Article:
My “Christmas Dinner” in 2013 came in the form of local Iranian dish Dizi while I was backpacking in Iran. We were almost at the end of our month in Iran when we arrived in the city of Shiraz. We were there to see the city itself, as well as visiting Marvdasht, Persepolis and Naqsh-e Rostam.
In the hotel, the Niayesh Boutique Hotel, which was more hostel like inside and had a massive social courtyard (and notoriously slow wi-fi) we met another traveller while talking to the reception staff. She overheard our conversation, saw my Northern Ireland shirt and heard my accent!
It was Diane Moffitt, who by complete chance was from Omagh in Northern Ireland!! Yet another crazy coincidence on my travel journeys.
We toured Shiraz with Diane on Christmas Day, being in a Muslim state we tried not to remind ourselves it was Christmas Day, but the hostel had a small Christmas tree up and we decided on dinner together as it was our last night with all 3 of us there. Diane would head to Bandar Abbas the next day and Panny and I were leaving two days later.
The restaurant in our hotel, at the time was actually cheaper for Dizi than if we had gone to a restaurant. We were informed of this by our Iranian friend Ellie, who we met on the bus to Marvdasht. Ellie joined us for dinner, so it was tea for four!
So Dizi it was to be. Friday’s Featured Food all the way from Iran. This was our Christmas Day in Shiraz dinner.
What is Dizi?
Dizi is also known as Abgusht, but most places call it Dizi. Ask for an English menu if you can – most places won’t have one though so just ask for Dizi!!
Dizi consists of beef, bread, stew, potatoes, tomatoes and herbs and sauce. Basically you get given the following:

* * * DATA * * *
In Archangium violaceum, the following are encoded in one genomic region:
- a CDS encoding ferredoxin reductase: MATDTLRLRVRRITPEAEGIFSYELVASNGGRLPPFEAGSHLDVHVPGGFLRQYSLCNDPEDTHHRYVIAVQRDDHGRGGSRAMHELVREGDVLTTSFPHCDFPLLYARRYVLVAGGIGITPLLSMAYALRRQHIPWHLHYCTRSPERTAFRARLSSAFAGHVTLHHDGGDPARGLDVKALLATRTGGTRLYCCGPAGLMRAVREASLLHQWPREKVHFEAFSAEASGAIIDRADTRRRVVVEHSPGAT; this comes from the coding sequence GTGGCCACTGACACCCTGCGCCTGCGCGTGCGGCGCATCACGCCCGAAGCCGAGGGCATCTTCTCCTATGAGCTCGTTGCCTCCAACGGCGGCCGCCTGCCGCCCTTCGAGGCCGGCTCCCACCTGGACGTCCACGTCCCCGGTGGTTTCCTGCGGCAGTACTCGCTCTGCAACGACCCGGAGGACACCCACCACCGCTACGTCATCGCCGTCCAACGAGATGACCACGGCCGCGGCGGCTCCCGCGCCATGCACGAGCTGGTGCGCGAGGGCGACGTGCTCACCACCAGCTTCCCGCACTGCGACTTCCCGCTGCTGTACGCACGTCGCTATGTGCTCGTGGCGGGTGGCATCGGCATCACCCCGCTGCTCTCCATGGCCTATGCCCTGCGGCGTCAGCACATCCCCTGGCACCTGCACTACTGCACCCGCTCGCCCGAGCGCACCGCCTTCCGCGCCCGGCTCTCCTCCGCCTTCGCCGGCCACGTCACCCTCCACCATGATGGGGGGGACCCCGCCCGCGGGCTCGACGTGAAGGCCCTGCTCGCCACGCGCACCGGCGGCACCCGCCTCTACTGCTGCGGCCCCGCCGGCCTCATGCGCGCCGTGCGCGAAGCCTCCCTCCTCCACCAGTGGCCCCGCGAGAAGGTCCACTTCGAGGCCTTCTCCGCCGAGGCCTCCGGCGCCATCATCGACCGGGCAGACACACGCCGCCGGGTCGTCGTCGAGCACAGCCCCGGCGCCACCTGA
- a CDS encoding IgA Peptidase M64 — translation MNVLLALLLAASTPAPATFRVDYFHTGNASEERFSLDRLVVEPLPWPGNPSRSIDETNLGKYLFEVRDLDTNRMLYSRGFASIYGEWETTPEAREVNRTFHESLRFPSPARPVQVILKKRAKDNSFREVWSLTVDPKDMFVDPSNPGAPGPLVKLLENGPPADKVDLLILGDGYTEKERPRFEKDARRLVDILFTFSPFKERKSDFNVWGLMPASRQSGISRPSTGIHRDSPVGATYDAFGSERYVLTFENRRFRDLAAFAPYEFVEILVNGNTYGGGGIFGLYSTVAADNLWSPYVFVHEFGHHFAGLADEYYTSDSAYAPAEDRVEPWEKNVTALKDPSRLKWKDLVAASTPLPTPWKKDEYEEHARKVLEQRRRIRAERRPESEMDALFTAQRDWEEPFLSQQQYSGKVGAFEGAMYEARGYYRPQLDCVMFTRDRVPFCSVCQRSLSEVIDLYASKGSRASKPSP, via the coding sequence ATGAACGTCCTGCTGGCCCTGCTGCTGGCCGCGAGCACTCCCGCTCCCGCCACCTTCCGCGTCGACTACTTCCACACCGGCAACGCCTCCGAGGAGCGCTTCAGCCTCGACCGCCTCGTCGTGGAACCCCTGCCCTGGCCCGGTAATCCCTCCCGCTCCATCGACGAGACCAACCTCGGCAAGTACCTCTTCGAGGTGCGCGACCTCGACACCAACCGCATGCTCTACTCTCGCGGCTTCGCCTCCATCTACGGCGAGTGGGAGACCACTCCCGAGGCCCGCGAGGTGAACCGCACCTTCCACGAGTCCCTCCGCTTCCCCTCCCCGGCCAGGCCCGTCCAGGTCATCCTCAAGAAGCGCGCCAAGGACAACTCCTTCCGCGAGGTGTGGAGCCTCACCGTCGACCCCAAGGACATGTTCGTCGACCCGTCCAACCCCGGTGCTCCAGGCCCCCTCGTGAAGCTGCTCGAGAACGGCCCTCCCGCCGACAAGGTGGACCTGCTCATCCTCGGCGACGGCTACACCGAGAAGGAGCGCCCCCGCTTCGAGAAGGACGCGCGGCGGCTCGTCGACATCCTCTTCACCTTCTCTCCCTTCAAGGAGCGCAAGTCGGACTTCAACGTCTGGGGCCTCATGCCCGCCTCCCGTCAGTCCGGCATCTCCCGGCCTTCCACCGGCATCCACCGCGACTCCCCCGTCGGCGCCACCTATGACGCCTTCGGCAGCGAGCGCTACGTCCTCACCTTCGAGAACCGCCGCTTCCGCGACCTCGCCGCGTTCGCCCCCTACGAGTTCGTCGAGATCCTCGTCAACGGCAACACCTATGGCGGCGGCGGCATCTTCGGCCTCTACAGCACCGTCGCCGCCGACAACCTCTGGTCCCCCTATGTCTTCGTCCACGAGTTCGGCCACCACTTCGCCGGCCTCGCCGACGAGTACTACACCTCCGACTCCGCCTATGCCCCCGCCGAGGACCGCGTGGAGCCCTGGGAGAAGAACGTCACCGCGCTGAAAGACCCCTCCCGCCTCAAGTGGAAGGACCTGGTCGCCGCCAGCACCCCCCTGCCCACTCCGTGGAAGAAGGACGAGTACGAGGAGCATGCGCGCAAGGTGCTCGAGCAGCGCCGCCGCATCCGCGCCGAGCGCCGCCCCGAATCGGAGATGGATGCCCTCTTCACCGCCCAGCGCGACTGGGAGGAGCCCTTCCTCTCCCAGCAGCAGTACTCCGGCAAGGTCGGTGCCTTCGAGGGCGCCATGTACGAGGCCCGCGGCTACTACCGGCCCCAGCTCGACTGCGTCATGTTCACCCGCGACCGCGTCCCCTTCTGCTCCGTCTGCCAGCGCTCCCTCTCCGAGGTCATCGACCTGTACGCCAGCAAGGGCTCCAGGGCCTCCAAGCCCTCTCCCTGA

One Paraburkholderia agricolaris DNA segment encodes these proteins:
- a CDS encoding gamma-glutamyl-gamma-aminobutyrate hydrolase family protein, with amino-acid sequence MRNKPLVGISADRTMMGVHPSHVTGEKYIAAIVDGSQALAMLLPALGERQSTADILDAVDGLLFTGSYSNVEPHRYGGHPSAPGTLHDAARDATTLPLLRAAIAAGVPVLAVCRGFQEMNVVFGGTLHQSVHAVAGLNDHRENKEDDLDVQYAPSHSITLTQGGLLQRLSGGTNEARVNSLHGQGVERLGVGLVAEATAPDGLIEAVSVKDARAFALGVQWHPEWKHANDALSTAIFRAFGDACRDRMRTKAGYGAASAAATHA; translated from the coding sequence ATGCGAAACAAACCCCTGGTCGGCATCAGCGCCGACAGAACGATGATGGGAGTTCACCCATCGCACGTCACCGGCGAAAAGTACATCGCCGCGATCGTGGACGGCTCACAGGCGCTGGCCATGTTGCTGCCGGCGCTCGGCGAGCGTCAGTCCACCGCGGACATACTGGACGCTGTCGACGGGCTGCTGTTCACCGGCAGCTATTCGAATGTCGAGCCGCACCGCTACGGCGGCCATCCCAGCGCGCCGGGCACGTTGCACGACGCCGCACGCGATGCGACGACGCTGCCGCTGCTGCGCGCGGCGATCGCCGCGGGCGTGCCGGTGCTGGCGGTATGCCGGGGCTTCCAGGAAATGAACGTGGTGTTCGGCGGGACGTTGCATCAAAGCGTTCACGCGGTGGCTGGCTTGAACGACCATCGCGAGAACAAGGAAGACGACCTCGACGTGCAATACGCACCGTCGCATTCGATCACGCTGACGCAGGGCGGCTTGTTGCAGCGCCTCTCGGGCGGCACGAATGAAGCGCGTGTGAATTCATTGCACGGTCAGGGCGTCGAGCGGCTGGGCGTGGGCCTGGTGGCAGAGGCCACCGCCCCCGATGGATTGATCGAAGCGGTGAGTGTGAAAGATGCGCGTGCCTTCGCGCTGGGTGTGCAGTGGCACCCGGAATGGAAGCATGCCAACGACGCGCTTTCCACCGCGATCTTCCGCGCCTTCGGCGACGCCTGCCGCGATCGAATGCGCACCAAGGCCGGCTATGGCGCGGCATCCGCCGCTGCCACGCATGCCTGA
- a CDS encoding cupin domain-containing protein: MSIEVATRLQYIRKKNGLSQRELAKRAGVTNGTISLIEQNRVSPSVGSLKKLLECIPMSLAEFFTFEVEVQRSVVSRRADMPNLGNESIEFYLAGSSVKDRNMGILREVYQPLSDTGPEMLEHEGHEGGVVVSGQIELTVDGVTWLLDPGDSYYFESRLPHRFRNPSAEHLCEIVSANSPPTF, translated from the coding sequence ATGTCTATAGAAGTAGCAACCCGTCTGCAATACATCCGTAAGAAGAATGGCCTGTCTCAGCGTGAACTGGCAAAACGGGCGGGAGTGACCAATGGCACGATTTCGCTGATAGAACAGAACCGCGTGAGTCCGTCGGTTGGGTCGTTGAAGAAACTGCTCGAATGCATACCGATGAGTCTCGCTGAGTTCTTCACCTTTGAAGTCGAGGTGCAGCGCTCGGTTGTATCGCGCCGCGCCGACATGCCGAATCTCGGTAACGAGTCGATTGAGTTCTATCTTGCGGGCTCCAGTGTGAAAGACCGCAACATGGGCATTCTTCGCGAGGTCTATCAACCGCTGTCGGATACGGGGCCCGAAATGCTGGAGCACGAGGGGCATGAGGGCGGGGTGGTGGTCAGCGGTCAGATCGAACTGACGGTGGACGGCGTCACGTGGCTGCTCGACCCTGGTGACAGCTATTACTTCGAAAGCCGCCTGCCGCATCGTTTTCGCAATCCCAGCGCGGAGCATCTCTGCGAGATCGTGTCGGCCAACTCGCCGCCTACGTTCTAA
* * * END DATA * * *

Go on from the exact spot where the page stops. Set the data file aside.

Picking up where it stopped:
– beef stew in a pot (NOT dissimilar to Irish Stew, I must admit)
– a plate with raw peppers and onions
– a pestel (for grinding the stew together)
– a bowl
– a spoon
(- I also bought a fake Malt Beer to go with it and this came in a Mickey Mouse pot).
So you use the pestel to grind the stew inside the pot, or in the bowl. You then pour the results into your bowl and eat it with bread dipped in, or with your spoon. It’s a cultural exercise.
How much does Dizi cost?
It varies depending on portion and restaurant of course. The portion I had was around medium size – it filled me up and it cost me 76,000 Iranian Rials, this works out at just under $3 US Dollars, so yes it’s expensive by Iran standards, but by normal standards it’s cheap.
Is Dizi nice?
Yes! I loved it. This was the only time I tried Dizi in the entire month we spent in Iran so I can only judge on the one I had, but as a Christmas Dinner this was special, it was devoured and it was completely finished and I was full.
If you end up in Iran, be sure to try the Dizi. Here is a travel video of me trying Dizi on Christmas Day in Shiraz:
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